Association for Improvement of the Condition of the Poor is
founded to coordinate charities.

Enoch Pratt donates 700 acres in Prince Georges County to found the House 
of Reformation and Instruction for Colored Children (Cheltenham). Before
this time African-American boys, some as young as eight years old, who
committed crimes were routinely confined in jails and the state penitentiary.

John H. B. Latrobe succeeds Brantz Mayer as president of the
Maryland Historical Society.

William T. Walters opens his art collection to the public to raise
money for the poor.

Henry Watson bequeaths $100,000 to the Children's Aid Society,
which is renamed Henry Watson Children's Aid Society.

Baltimore City received $580,000 from the estate of John
McDonogh. Trustees appointed in 1858 use the money to found the 
McDonogh School for Poor Boys.

Hebrew Orphan Asylum opens and is run by the Hebrew Ladies' Aid

Johns Hopkins dies, leaving $7,000,000, the largest philanthropic
gift in America to date, to fund the Johns Hopkins Hospital and
University. Hopkins had stated to the trustees by letter his wish
that the hospital care for "the indigent sick" and "the poor of the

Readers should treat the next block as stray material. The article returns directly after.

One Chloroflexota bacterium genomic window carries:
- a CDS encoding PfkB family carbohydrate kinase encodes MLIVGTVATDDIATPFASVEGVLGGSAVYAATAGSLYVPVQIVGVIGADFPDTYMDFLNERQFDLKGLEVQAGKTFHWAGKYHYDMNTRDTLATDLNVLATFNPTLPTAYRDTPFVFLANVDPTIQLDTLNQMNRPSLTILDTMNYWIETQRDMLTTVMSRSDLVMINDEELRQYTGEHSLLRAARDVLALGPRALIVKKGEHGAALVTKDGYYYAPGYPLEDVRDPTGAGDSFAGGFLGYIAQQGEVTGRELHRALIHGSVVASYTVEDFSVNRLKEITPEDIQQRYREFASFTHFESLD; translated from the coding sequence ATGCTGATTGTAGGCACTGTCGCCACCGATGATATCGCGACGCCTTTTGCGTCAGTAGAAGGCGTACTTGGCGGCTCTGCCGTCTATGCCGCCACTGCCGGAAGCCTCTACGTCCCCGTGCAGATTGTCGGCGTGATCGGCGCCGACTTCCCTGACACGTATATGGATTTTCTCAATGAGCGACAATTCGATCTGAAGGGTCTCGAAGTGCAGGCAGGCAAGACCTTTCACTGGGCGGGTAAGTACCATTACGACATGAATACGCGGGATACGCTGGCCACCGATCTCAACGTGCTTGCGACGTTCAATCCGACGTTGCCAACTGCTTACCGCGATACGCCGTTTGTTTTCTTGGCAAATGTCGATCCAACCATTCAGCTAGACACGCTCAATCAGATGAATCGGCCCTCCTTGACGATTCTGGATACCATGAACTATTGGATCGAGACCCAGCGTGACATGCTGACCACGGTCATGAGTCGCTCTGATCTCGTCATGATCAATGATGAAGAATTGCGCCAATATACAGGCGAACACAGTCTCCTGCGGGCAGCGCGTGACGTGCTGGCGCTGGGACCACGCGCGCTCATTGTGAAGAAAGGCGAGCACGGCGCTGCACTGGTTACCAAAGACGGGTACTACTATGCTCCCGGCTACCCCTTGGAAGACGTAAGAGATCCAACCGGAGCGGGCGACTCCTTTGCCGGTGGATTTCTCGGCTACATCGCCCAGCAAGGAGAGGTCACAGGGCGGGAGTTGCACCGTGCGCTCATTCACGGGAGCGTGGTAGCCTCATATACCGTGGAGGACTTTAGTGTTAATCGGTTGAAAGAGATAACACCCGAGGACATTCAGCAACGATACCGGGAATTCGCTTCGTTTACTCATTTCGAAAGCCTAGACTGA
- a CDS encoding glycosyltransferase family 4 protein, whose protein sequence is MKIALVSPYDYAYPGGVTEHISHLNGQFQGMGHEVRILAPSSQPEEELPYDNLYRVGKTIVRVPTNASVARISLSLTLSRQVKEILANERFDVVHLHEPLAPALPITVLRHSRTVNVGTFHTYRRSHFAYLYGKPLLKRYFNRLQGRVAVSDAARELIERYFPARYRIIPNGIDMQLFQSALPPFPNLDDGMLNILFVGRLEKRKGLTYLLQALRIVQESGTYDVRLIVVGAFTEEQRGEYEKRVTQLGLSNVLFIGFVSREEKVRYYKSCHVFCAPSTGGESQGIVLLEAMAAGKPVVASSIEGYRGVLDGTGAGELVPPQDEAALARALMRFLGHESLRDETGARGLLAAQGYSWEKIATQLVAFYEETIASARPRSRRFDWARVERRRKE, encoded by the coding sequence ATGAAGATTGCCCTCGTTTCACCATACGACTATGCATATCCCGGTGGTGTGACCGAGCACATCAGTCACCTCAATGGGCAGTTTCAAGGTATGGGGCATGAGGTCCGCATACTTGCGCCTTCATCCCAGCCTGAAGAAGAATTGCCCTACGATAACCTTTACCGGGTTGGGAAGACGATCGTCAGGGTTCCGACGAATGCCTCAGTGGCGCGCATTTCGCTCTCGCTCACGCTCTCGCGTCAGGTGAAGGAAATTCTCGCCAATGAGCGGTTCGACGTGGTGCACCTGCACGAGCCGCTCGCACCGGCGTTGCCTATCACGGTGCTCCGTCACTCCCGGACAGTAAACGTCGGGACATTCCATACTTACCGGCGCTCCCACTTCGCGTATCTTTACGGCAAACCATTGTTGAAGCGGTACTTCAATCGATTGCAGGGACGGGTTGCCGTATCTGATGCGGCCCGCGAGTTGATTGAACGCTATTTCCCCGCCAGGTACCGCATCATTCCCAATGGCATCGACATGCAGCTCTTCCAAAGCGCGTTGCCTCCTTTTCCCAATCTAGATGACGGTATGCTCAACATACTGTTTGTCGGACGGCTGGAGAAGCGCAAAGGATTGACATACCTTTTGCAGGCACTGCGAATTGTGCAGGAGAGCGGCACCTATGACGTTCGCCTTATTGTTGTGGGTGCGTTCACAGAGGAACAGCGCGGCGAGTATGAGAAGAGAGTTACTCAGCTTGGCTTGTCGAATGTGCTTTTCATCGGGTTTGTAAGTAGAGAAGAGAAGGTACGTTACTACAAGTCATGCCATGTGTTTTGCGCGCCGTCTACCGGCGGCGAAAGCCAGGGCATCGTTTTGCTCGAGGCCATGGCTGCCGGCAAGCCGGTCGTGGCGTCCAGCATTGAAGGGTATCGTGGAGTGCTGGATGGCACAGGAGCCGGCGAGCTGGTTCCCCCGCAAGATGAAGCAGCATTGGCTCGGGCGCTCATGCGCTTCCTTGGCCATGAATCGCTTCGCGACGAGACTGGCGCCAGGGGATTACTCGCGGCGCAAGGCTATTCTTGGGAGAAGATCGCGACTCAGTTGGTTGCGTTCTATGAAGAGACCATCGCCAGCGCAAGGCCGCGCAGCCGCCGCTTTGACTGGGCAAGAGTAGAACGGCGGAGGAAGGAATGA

city and state of all races who are stricken down by any casualty."

Johns Hopkins bequest also underwrites the founding of The Johns
Hopkins Colored Orphan Asylum.

Sisters of Mercy arrive in Baltimore to take responsibility for
Baltimore City Hospital Dispensary, which in 1919 will become
Mercy Hospital.

Thomas Wilson founds the Sanitarium for Children of
Baltimore City.

The Johns Hopkins University opens. Daniel Colt Gilman is the first
president of the university.

John Shaw Billings is selected to supervise the construction of the
Johns Hopkins Hospital.

Thomas Wilson founds and funds the Fuel Saving Society with a
$100,000 gift.

Thomas Wilson dies, bequeathing $300,000 to the Sanitarium for
Children of Baltimore City, founded by him in 1875.

YMCA branch founded at the Johns Hopkins University.

The Women's Industrial Exchange founded. 

Charity Organization Society founded, with Daniel Colt Gilman as
first president

The Shelter for the Aged and Infirm Colored People Founded.

General German Aged People's Home opens.

Baltimore City accepts Enoch Pratt's gifts of $230,000 for library
buildings and $333,333 for endowment of the Enoch Pratt Free

The Industrial School for Colored Girls opens.

The Hospital For the Women of Maryland founded.

Baltimore YWCA founded.

Peabody Institute Museum opens with works of art given by John
W. McCoy and John W. Garrett.